Free speech is an essential component of democracy. However, it is not ubiquitous – not even in modern democratic societies. These freedom of speech movies detail the ongoing struggle to protect it.
Mar 19, 2020 · 5 min read
Our favorite free speech movies
WikiLeaks undoubtedly changed the current media landscape and continues to challenge those in power. This docu-drama depicts its evolution, but it is also not without its own controversies. WikiLeaks criticized it by saying that much of the information is incorrect. So, watch this film with a critical eye to see how certain biases can shape public opinion.
Mediastan was essentially WikiLeaks’ answer to the Fifth Estate film. Written by Julian Assange and Katerina Suvorova, the film shows how mainstream media is unwilling to speak objectively due to various external pressures.
“He who controls the past controls the future. He who controls the present controls the past…” – George Orwell, 1984.
This is the film adaptation of 1984, the classic dystopian political science fiction novel by George Orwell. We strongly recommend reading the book first. It illustrates the horrors of secret surveillance, deception, and manipulation by totalitarian or authoritarian governments. Even though the film depicts the horror of Soviet totalitarianism very accurately, it still remains a very topical piece today. Most of the world's population still lives under non-democratic regimes with acute surveillance and suppression of personal freedom. Moreover, even democratic countries constantly monitor us and occasionally violate our privacy.
Shouting Fire, a documentary, deals with the First Amendment of the United States Constitution. It shows how the protection and exercise of free speech has changed and how global politics influences these trends. The film analyzes various cases ranging from the Pentagon Papers case to Ward Churchill's controversial article about 9/11, which show how the free speech landscape in the US has changed. It illustrates how vulnerable Americans’ first amendment rights are.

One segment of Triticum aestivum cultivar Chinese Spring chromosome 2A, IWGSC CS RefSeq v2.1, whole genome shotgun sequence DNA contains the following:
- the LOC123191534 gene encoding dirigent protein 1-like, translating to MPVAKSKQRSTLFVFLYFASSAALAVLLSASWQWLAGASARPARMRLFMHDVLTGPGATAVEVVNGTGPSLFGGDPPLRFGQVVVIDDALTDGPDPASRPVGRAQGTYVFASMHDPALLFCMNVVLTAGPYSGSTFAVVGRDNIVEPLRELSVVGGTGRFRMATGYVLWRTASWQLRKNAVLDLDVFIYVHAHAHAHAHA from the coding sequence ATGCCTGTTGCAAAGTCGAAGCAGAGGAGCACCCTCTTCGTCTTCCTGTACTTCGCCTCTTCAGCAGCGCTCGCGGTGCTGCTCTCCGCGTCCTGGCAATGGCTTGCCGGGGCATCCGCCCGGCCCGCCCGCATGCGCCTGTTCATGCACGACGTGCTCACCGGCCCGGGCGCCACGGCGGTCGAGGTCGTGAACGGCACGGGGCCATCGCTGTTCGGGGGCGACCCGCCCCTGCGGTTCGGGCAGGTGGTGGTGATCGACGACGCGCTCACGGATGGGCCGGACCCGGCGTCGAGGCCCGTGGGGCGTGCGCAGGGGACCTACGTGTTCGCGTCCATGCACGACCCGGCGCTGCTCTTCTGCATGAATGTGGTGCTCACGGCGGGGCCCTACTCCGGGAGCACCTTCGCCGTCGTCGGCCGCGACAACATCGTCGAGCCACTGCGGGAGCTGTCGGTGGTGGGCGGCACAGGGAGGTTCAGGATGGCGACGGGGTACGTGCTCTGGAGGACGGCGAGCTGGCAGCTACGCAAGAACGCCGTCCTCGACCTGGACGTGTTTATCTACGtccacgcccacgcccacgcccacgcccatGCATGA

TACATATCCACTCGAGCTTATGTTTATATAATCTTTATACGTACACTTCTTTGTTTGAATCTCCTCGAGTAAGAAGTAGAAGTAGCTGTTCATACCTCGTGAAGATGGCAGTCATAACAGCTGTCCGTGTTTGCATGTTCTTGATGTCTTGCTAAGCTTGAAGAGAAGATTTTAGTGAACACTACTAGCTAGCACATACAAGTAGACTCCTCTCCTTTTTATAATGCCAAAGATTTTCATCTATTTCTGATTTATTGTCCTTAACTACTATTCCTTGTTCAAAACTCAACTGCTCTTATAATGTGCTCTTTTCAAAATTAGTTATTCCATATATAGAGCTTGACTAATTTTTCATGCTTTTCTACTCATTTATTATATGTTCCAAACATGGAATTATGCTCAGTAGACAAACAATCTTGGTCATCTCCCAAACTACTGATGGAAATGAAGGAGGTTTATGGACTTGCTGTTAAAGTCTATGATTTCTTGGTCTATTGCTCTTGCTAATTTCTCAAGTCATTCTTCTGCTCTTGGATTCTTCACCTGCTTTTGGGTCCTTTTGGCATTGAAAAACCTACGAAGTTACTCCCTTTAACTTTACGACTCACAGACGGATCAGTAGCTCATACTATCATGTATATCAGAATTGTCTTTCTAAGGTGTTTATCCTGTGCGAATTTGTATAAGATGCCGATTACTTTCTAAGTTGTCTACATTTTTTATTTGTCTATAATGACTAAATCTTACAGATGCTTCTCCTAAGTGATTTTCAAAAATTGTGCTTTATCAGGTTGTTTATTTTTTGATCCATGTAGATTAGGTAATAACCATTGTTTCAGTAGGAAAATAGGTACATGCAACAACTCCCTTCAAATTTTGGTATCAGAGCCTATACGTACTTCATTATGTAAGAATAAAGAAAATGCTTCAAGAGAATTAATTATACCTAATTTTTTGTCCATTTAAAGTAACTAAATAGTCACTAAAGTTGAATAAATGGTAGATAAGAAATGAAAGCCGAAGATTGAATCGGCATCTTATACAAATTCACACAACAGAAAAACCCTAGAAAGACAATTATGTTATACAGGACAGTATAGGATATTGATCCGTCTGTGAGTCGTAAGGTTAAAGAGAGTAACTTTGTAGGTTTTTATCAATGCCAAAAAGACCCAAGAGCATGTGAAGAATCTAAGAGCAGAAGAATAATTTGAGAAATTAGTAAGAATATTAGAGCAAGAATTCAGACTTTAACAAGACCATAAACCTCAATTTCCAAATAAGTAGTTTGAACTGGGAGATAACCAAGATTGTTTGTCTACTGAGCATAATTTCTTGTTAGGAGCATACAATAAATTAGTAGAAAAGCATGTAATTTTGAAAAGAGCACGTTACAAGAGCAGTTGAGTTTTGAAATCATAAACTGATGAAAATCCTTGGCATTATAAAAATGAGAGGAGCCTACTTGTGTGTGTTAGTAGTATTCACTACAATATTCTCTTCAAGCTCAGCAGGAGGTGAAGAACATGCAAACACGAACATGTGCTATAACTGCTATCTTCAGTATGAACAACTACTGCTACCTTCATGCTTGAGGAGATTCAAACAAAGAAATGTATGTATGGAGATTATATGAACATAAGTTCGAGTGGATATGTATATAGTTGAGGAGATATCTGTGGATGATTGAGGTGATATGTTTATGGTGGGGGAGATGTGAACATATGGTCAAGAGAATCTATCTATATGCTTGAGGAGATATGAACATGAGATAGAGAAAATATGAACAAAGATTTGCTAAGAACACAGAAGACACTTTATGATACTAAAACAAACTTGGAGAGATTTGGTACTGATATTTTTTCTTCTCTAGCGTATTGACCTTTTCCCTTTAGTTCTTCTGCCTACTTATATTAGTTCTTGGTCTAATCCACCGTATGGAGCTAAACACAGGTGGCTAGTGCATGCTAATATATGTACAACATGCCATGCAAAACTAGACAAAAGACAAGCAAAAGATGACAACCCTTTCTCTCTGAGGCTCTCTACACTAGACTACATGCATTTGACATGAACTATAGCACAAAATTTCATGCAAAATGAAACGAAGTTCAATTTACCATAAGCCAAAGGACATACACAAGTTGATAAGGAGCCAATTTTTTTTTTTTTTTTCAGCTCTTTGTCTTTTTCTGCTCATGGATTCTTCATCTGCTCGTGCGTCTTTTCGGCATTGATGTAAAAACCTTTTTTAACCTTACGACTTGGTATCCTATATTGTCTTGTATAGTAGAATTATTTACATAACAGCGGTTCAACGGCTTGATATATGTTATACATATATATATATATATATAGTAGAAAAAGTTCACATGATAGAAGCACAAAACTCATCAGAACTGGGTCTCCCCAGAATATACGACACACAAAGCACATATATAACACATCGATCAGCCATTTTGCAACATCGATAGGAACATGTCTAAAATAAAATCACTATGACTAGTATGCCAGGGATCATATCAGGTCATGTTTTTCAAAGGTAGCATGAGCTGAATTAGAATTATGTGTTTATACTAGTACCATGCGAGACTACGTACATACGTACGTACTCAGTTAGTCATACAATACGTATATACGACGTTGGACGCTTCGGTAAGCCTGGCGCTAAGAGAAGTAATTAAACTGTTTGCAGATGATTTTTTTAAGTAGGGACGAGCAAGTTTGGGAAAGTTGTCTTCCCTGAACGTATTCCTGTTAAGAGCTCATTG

When someone wants to silence you, you can find unconventional methods to fight back. This is one of the basic premises of The F Word. Joe Pace, a radio DJ whose program was shut down, sets off on a one-man march to prove his right to broadcast. The film is also notable for its experimental nature, combining documentary and fiction styles with a unique narrative flow.
Featuring a stunning cast and brilliant acting, The Post movie depicts journalists’ attempts to publish the Pentagon Papers detailing US’s political and military involvement in Vietnam. Moreover, the film illustrates Katharine Graham’s struggles as the first female publisher in a male-dominated environment. The movie is set in the pre-internet early 70’s, offering a fascinating insight into whistleblowing and free speech efforts before the Internet Age. In a way, it shows an early precursor of WikiLeaks.
No Safe Spaces is the brainchild of two authors standing on the different sides of the political spectrum – conservative radio host Dennis Prager and liberal comic and media personality Adam Carolla. Thus, no wonder that it also features a wide range of participants of diverse cultural and political backgrounds. The No Safe Spaces documentary deals with safe spaces in American universities, where marginalized individuals can safely share their experiences. It stresses the importance of free speech and the presence of different opinions on campuses. At the same time, it also criticises the favouring of one opinion versus the other. While you may not necessarily agree with the viewpoints presented in this film, it is worth watching to familiarize yourself with the complexity of the issue and the different views on it.